Malfa, Aeolian Islands

Photo: Hotel Signum
Photo: Hotel Signum

“Red sky at night, sailor’s delight. Red sky in morning, sailor’s warning.” If the old weather forecast is true, tomorrow is going to be a perfect day. Calm water, volcanic islands, and the rising moon are in front of you. A pink, slowly turning purple, sky is their backdrop. You’re watching the day end from a terra-cotta terrace lined with majolica tiles, bougainvillea, and lemon trees. Plus you’re holding a glass of chilled Malvasia wine in your hand.

You should be looking forward to tonight’s dinner just as much as tomorrow’s ideal forecast though. You’re watching the sun set from Signum Restaurant’s outdoor bar. You were welcomed with a glass of locally grown wine, which has a deep golden color and a sweet bouquet. Soon you’ll move inside to the rustic dining room and be served a four-course Mediterranean meal by a Michelin-starred chef. Don’t rush the night away.

You’re on the island of Salina, one of the seven Aeolian Islands that lies north of Sicily. The second-largest island in the archipelago is known as the greenest. Its six volcanic peaks, which last erupted more than 13,000 years ago, are now covered with chestnut trees, poplars, and ferns. Terraced vineyards were built into the mountainsides. Fruit orchards, olive groves, and caper bushes surround them. While small fishing villages are home to cliffside hotels and restaurants like Signum.

Photo: Hotel Signum
Photo: Hotel Signum

Signum is in Malfa, a village of less than 1,000 people on Salina’s north coast. Though much of the island was settled by the Greeks, who first arrived in the 4th century BC, Malfa was named after the Amalfi Coast when families moved from one gorgeous location to the other in the 12th century. Today Malfa is famous for its fertile soil—producing sweet white wine and what many consider the best capers in the world—and jaw-dropping views. That’s Stromboli and Panarea in the distance. More recently, it’s become known for this restaurant, which blends traditional flavors, innovative techniques, and seasonal ingredients.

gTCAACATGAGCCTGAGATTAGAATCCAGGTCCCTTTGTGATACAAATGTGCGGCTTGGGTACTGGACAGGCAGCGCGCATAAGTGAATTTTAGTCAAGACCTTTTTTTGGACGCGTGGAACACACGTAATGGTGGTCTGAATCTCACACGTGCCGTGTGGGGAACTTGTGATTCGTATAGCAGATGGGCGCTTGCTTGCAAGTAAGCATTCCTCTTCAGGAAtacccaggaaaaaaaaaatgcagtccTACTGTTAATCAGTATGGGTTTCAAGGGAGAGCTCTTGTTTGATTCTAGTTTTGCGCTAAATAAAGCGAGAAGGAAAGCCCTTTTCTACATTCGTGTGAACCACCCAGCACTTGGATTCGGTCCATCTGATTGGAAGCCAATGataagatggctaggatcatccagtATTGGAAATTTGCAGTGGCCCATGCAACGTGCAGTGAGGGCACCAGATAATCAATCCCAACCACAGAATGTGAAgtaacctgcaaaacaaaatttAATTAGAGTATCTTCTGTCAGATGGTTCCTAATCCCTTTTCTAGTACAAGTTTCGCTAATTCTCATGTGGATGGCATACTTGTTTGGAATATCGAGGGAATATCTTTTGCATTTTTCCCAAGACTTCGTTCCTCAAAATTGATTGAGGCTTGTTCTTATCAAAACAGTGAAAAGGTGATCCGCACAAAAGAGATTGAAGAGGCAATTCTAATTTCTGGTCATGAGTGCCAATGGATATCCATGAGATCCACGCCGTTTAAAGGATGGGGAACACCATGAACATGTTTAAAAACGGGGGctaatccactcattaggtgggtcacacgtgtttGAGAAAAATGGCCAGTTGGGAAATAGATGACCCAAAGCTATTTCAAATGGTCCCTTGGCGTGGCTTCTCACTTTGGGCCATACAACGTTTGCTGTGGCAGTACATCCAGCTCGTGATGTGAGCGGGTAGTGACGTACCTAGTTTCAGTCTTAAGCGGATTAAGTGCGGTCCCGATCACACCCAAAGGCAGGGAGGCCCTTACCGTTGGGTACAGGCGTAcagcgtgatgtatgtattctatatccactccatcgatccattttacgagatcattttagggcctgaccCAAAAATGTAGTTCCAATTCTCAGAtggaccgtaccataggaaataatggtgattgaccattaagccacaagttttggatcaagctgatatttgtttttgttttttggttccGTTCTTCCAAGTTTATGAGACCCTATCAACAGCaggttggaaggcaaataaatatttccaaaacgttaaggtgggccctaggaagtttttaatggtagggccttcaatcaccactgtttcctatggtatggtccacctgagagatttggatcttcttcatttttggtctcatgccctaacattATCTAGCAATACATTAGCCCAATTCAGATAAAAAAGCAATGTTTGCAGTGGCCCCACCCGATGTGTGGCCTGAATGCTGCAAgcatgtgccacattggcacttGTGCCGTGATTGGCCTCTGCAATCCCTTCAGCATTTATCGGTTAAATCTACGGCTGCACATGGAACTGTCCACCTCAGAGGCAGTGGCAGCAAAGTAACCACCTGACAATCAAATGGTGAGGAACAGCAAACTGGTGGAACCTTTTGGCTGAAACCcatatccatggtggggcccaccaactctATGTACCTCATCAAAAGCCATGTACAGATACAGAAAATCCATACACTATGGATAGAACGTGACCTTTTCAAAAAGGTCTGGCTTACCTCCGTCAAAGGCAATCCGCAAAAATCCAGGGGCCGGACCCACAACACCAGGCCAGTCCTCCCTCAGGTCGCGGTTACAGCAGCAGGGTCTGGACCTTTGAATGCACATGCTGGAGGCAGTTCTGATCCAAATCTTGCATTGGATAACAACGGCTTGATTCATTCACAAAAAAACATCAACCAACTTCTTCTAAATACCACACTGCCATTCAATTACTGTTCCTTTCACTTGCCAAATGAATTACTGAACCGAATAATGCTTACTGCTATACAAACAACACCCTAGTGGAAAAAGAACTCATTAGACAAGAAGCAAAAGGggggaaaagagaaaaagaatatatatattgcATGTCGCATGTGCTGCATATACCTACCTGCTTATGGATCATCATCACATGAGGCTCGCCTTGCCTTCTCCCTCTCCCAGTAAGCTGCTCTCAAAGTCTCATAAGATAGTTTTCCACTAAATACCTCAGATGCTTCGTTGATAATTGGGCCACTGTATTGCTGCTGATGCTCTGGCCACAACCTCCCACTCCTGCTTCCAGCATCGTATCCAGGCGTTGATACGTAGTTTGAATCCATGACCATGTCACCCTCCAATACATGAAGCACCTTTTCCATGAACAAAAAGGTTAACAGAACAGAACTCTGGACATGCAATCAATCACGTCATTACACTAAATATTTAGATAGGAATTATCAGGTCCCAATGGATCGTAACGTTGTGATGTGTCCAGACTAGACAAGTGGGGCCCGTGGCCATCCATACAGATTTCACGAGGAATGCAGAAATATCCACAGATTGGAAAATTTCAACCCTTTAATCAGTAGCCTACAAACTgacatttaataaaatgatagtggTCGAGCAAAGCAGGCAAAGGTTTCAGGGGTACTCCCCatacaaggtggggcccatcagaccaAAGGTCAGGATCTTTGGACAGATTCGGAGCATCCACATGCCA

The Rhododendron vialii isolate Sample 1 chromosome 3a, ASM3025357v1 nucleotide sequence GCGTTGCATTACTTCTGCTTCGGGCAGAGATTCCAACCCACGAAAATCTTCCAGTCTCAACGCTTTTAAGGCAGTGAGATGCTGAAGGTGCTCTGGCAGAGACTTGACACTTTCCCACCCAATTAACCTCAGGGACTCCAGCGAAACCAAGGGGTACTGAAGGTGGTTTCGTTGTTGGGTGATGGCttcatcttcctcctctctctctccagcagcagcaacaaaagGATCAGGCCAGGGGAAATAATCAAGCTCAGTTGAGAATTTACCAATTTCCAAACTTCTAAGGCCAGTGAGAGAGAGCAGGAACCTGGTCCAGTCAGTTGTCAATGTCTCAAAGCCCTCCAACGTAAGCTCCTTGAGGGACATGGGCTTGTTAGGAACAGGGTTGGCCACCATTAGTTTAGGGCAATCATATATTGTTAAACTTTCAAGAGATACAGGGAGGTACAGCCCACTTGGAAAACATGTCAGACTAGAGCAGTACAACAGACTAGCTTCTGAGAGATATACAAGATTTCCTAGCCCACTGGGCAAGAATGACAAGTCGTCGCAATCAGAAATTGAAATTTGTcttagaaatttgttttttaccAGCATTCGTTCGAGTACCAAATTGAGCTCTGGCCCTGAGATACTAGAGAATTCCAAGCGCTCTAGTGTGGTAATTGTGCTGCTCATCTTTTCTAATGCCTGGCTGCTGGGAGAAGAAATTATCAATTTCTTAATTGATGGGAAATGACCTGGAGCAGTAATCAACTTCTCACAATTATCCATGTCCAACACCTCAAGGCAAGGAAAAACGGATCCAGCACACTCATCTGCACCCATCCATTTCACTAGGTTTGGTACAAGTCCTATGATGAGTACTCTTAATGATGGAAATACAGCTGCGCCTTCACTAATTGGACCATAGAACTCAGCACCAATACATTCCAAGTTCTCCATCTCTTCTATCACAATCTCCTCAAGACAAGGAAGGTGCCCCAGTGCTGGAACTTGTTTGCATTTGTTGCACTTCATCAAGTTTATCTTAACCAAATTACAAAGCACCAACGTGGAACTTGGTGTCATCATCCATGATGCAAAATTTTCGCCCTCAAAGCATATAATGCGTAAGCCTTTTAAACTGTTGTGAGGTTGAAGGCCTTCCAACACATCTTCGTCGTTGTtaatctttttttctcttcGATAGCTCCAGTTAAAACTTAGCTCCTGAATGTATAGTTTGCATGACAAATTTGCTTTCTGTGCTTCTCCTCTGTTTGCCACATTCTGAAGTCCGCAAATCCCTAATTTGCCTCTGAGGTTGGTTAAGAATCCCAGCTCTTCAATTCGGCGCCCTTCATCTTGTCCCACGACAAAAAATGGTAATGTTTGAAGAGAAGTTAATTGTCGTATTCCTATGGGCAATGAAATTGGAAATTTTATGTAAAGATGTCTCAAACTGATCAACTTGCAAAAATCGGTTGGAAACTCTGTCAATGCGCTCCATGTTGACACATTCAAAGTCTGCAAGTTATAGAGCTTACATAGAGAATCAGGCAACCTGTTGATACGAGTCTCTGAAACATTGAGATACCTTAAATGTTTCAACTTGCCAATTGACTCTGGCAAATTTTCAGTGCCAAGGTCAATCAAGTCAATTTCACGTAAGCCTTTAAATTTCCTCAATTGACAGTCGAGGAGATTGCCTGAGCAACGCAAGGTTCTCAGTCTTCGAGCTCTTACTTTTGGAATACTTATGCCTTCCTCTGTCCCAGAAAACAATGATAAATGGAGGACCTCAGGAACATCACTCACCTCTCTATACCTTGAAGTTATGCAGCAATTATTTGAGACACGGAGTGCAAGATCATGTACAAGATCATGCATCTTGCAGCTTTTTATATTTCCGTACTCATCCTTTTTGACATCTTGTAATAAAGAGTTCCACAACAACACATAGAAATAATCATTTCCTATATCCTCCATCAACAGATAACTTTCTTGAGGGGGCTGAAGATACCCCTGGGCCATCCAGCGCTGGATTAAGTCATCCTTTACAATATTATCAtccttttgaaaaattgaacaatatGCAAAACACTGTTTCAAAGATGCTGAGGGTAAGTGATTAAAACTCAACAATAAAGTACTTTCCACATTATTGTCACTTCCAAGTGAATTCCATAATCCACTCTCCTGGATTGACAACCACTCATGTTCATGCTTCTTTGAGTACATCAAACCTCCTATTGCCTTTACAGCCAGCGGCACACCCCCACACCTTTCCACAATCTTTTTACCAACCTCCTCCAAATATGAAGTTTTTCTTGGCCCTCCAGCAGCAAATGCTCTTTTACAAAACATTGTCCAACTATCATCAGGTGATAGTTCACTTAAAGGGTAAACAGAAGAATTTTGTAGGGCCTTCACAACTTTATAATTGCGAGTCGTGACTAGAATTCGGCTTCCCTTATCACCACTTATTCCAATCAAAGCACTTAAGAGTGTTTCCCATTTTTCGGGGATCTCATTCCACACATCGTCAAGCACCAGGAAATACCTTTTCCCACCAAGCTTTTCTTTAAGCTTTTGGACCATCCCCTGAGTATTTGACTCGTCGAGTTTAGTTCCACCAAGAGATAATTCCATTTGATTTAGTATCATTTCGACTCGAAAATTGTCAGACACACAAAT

Since your palette has already been whet by the Malvasia, you’re thinking about sticking with the islands as you peruse the wine cellar’s extensive list. A Chardonnay from Sicily isn’t going to cut it tonight though, so you end up selecting a minerally Carricante, whose acidity should pair well with seafood, from Etna. It’s a wise selection.

Over the next few hours, you’re served lightly fried pumpkin flowers with ricotta and anchovies, seafood risotto with olive oil-soaked octopus, and a tender tuna steak with steamed spinach that must have been picked minutes, not even hours, ago. You immediately forget the name of the dessert, though its sweet-and-salty caper ice cream will never be forgotten. While a limoncello back on the terrace caps the perfect meal. Now you can start thinking about tomorrow.

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